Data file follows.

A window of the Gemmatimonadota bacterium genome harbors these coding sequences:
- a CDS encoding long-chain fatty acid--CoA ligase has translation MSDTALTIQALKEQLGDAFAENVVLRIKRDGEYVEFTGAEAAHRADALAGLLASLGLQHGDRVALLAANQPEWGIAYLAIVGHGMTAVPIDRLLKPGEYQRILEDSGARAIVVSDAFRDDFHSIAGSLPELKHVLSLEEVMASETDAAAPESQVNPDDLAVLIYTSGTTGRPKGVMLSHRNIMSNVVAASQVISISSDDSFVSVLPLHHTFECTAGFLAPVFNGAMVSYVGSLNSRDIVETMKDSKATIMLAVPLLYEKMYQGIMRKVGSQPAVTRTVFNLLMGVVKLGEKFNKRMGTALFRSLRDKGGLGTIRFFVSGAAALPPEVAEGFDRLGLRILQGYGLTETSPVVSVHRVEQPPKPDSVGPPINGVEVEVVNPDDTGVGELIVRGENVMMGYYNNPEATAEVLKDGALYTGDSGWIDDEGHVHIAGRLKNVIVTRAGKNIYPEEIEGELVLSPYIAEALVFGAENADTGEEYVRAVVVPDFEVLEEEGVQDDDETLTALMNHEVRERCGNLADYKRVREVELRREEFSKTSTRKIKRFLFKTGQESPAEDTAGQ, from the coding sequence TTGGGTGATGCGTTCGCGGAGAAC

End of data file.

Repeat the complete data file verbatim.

A window of the Gemmatimonadota bacterium genome harbors these coding sequences:
- a CDS encoding long-chain fatty acid--CoA ligase has translation MSDTALTIQALKEQLGDAFAENVVLRIKRDGEYVEFTGAEAAHRADALAGLLASLGLQHGDRVALLAANQPEWGIAYLAIVGHGMTAVPIDRLLKPGEYQRILEDSGARAIVVSDAFRDDFHSIAGSLPELKHVLSLEEVMASETDAAAPESQVNPDDLAVLIYTSGTTGRPKGVMLSHRNIMSNVVAASQVISISSDDSFVSVLPLHHTFECTAGFLAPVFNGAMVSYVGSLNSRDIVETMKDSKATIMLAVPLLYEKMYQGIMRKVGSQPAVTRTVFNLLMGVVKLGEKFNKRMGTALFRSLRDKGGLGTIRFFVSGAAALPPEVAEGFDRLGLRILQGYGLTETSPVVSVHRVEQPPKPDSVGPPINGVEVEVVNPDDTGVGELIVRGENVMMGYYNNPEATAEVLKDGALYTGDSGWIDDEGHVHIAGRLKNVIVTRAGKNIYPEEIEGELVLSPYIAEALVFGAENADTGEEYVRAVVVPDFEVLEEEGVQDDDETLTALMNHEVRERCGNLADYKRVREVELRREEFSKTSTRKIKRFLFKTGQESPAEDTAGQ, from the coding sequence TTGGGTGATGCGTTCGCGGAGAAC